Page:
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Disappointment over delays in meat sector

Piglet castration in the Netherlands will soon only be allowed after the use of anaesthetics, but preparations to achieve this are not going as smoothly as has been hoped.

Fund not created
The Dutch central agency for retail trade (CBL) yesterday expressed its disappointment as a promised fund, aimed to make the changes possible, has not been created yet. According to agreements, the fund had to be created by the Dutch central organisation for the meat sector (COV) and the Product Board for Livestock and Meat (PVV). Once created, supermarkets would donate 3.7 million euro to the fund to enable the transition to castration with the use of anaesthesia.

"The money is waiting to be paid, but we cannot donate it yet," said Marc Jansen, CBL's head of consumers and quality. "I am not amused. The sector thinks the fund is necessary. They criticise authorities for being slow and bureaucratic, but they themselves are the same."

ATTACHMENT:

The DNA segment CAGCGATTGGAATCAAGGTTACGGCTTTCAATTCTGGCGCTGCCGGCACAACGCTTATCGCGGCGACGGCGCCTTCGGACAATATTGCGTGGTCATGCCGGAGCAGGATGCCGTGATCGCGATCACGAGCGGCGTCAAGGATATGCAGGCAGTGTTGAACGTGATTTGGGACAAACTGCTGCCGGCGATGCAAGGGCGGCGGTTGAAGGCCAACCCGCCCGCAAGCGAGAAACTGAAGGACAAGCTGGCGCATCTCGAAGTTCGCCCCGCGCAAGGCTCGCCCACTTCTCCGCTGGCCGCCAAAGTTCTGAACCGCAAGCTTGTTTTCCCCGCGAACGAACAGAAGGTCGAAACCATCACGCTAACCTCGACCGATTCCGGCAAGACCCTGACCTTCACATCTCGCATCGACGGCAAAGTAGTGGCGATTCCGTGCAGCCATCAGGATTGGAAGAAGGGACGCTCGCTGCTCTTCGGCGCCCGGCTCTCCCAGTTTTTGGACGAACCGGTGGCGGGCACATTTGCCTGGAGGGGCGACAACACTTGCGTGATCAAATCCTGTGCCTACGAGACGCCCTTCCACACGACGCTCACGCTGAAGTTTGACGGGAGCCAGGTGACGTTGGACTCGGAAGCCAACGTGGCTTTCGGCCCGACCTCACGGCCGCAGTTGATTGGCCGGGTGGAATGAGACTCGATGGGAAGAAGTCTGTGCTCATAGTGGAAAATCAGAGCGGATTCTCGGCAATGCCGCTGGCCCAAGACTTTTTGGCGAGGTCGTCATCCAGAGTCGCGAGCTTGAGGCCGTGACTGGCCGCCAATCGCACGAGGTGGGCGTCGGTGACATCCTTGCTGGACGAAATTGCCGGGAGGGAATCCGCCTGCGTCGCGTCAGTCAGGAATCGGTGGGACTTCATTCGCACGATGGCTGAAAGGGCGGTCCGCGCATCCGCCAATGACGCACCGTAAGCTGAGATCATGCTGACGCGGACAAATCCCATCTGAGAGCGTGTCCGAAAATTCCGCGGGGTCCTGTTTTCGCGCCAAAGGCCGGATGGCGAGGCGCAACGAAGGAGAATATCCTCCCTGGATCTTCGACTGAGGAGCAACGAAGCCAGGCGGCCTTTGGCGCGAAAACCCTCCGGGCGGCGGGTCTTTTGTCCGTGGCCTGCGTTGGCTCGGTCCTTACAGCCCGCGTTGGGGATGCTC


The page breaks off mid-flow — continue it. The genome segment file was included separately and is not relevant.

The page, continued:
Properly done
COV chairman Wim van Pelt acknowledged that the fund hasn't been created yet, but dismisses any of Jansen's comments. "It's a bit simple to think like that. We are absolutely busy creating something, but things have to be done properly. We expect to create the fund before October 1." 

Not only the fund is causing some delays. "Producers have to start following courses."

Officially, as from March 1, 2009, Dutch supermarkets will cease selling pork from pigs castrated without anaesthesia. That was agreed in industry-wide talks in 2007 and 2008. This means that producers have to switch to different methods as from now, in order to make that deadline.

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